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should understand the Scholiasts here of the mother, not of the daughter, though they are confused and
180. Timotheus was now making his appearance in the world, Conon his father being yet alive. What building of his is alluded to here, one cannot say, or whether it relate to him at all. The fact is obscure, the expression broken, and the Scholiast trifling.
253. The Scholia here explain all the marks used by the grammarians in dramas with their names.
xpvσov, &c. This is ironical, and not as the Scholia interpret it.
278. It suffices to know that such Athenians, as were appointed judges, drew lots (see v. 973, and Ecclesiaz. v. 677.) in which of the courts they were to sit, and that at their entrance the Knpuέ, or crier of each court, by order of the presiding magistrate, delivered to every one a Zvμßoλov and, upon his carrying it to the IIpuravis in waiting, he received his daily pay, Milos SikaσTIKOS. This was done, as I imagine, every morning to prevent corruption in the judges, who did not know, till then, in what court or cause they were to give sentence. The other ceremony mentioned in the Scholia was only annual, when the tribes assembled, and each drew lots by itself for a certain number who were to sit as judges that year. There is much confusion in these Scholia, collected out of very different authors. Potter does not allow this to have been the practice in the best times, at least not in the greater courts, where the judges were fixed and certain after their first election; in the lesser, he says, it might have
been. The passage, however, from Aristotle's polity of Athens is to be observed.
278. Schol. The key-stone of the entrance into each particular court was painted of a certain colour. The judge, having received his staff, went to that court which was distinguished by the same colour with his staff, and marked with the same letter which was inscribed on the head of it (όπερ εν τῆ βαλανω) and at his entrance he received from the presiding magistrate 2 Συμβολον, as above. I doubt of what the Scholia say, that there were as many courts as tribes; and that the tribes at first drew lots, in which court each should judge, and the tribules drew among themselves who should be judges, and who not.
290. Philoxenus, the dithyrambick: his Galatea parodied. The origin of that piece in the Scholia, which appears to have been a drama.
330. The Scholia, and Kuster, and Spanheim too, confound the Μισθος δικαστικος with the ΕκκλησιασTIKOS: the words are to be understood of the latter.
385. The picture of the Heraclidæ by Pamphilus the painter, the master of Apelles.
408. The publick salary to physicians was no longer
596. The suppers of Hecate were distributed monthly, every new moon, to the poor by every rich housekeeper.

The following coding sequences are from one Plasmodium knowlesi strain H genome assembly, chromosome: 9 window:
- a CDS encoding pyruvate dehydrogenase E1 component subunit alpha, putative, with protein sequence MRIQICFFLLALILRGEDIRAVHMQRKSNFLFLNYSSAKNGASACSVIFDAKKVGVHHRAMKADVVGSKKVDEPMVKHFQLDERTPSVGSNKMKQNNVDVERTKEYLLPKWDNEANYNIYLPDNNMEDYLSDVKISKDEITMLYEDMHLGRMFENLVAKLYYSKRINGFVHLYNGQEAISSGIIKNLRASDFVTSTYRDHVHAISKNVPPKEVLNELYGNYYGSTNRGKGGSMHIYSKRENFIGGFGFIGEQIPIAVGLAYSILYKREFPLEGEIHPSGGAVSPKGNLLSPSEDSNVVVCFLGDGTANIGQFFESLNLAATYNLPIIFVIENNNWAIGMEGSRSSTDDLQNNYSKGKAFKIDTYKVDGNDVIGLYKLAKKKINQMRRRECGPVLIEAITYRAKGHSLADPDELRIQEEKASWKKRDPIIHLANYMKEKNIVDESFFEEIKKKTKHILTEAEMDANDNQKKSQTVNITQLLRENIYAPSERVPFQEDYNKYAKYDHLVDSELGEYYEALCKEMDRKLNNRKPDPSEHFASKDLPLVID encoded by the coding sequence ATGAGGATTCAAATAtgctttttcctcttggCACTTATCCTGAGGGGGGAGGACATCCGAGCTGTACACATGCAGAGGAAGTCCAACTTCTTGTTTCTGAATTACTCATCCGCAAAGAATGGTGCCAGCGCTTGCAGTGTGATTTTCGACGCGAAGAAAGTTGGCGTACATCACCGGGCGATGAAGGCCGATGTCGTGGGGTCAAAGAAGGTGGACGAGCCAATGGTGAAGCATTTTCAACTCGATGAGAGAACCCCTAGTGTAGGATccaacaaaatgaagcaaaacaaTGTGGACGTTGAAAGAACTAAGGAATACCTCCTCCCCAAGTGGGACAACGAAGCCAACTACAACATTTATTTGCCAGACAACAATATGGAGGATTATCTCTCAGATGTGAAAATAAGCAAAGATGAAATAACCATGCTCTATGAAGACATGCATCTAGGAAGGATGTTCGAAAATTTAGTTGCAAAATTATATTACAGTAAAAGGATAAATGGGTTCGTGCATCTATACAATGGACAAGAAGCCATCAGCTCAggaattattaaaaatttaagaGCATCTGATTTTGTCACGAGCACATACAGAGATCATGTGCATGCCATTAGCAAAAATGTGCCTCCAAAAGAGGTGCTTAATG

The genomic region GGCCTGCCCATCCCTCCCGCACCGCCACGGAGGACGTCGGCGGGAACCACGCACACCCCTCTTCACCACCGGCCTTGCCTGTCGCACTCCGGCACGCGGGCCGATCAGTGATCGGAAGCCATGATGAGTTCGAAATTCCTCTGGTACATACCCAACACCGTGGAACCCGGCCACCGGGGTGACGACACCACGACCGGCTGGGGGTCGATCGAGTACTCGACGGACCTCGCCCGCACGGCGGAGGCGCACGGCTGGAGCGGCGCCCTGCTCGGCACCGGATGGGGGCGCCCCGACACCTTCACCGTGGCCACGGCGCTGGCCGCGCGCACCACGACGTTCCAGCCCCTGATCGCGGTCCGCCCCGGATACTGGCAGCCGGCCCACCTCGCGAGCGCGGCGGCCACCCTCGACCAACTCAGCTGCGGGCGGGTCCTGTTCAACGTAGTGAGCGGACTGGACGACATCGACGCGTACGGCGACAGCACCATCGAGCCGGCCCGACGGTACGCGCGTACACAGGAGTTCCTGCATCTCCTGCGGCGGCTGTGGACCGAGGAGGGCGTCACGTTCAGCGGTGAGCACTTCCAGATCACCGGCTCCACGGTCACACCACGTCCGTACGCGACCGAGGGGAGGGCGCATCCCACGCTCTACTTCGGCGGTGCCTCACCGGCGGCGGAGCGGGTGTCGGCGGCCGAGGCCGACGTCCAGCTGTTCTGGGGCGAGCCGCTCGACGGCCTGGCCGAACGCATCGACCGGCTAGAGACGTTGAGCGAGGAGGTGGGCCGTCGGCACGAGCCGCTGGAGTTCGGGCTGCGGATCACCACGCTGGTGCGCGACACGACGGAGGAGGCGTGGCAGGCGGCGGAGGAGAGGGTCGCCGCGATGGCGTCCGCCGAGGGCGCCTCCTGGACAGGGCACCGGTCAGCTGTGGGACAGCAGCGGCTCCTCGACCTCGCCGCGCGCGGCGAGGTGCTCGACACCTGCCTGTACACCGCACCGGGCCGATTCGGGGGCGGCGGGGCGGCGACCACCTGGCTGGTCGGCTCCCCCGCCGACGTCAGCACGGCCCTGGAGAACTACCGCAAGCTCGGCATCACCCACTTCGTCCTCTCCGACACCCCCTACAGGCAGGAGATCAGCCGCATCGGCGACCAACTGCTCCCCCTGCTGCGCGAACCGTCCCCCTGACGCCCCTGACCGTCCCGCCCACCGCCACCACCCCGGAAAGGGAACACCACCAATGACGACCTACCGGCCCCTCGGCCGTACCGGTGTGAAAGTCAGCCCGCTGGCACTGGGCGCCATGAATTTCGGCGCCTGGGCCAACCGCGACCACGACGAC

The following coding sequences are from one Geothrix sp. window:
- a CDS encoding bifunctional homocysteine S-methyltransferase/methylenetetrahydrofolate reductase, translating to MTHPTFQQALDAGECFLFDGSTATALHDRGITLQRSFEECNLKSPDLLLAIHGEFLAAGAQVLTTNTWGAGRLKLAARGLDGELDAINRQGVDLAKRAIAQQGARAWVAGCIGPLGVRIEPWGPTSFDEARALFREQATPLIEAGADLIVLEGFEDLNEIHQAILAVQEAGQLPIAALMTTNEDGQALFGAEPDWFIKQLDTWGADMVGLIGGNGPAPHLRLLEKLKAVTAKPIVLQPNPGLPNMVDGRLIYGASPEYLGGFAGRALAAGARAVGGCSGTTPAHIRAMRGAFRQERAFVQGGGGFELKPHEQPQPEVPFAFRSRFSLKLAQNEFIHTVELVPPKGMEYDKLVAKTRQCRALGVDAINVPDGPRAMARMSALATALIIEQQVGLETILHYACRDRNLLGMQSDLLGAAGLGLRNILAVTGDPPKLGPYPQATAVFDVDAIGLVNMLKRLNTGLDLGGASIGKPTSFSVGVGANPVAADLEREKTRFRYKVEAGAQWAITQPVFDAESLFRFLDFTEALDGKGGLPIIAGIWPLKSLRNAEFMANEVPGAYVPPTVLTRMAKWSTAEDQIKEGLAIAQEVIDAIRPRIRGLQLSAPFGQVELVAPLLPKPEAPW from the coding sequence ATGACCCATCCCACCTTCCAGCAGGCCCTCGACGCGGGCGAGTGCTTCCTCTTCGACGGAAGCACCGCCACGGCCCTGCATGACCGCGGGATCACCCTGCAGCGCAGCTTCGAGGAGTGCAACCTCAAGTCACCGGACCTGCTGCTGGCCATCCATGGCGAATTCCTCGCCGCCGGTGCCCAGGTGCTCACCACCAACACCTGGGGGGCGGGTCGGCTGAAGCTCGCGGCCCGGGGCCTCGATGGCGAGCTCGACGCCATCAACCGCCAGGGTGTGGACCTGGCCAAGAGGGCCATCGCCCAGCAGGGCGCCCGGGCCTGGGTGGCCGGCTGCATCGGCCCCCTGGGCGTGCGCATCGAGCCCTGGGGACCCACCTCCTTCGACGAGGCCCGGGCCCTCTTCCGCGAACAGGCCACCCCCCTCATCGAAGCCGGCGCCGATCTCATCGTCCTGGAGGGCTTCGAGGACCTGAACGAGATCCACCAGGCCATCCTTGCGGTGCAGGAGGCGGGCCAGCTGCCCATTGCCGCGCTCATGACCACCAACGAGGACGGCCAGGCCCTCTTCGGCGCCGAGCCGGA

601. The Phænissæ of Euripides parodied.
663. The ceremonial of sleeping in the temple of Esculapius.
690. The serpents, Opeis Tapeial, which frequented
it, as they did the temple of Minerva (Lysistr. v. 760) and those of Bacchus (see Schol. v. 690 and 733 Plut.), and of Trophonius. See Pausanias in Epidauro et
701. Iaso and Panacea, the attendants and daughters of Esculapius by Lampetia.
725. Eμoσia. The Scholia do not well explain this, but confound it with 'Yμooia, and cite a passage from Hyperides, wherein this latter word is used.
768. Karaɣvoμara, nuts, figs, almonds, dates, &c., which they strewed on the head of a new-bought slave, when they had first seated him on the hearth of the house into which he entered, and which his fellowservants picked up and eat.
796. Þоρros, impertinence, tiresome absurdity. The art in use with the comick writers to win the common people by throwing nuts and dried fruits among them.
820. TρITTUS; a sacrifice of a hog, a ram, and a hegoat. Evrens Ovσia. See Schol.
885. Rings, worn as amulets, or preservatives from fascination, bites of venomous creatures, &c. Δακτυλιοι φαρμακιται φυσικοι.
905. Merchants were exempt from the Epopa, or extraordinary taxation.
984. A man's pallium (iuariov) cost twenty drachmæ ; his shoes, cost eight.
1127. The fourth day of every month was sacred to Mercury, the first and seventh, to Apollo, the eighth to Theseus. Libations to most gods were made with pure wine; to Mercury with wine and water equally mixed.
The IoTaμo of Stratis1 were pub
lished before the Ecclesiazusæ or the Plutus of Aristo
phanes I read the last lines here cited,
Μη λαβοντες λαμπαδας,
Μηδ' αλλο μηδεν εχομενοι Φιλύλλιου·
instead of εχομενον. Philyllius is often cited by Athenæus, and hence he appears to have lived contemporary with Stratis.
1 In the Scholiast we read the name uniformly written Στρατιs, and in Athenæus Στραττις.—[MATHIAS.]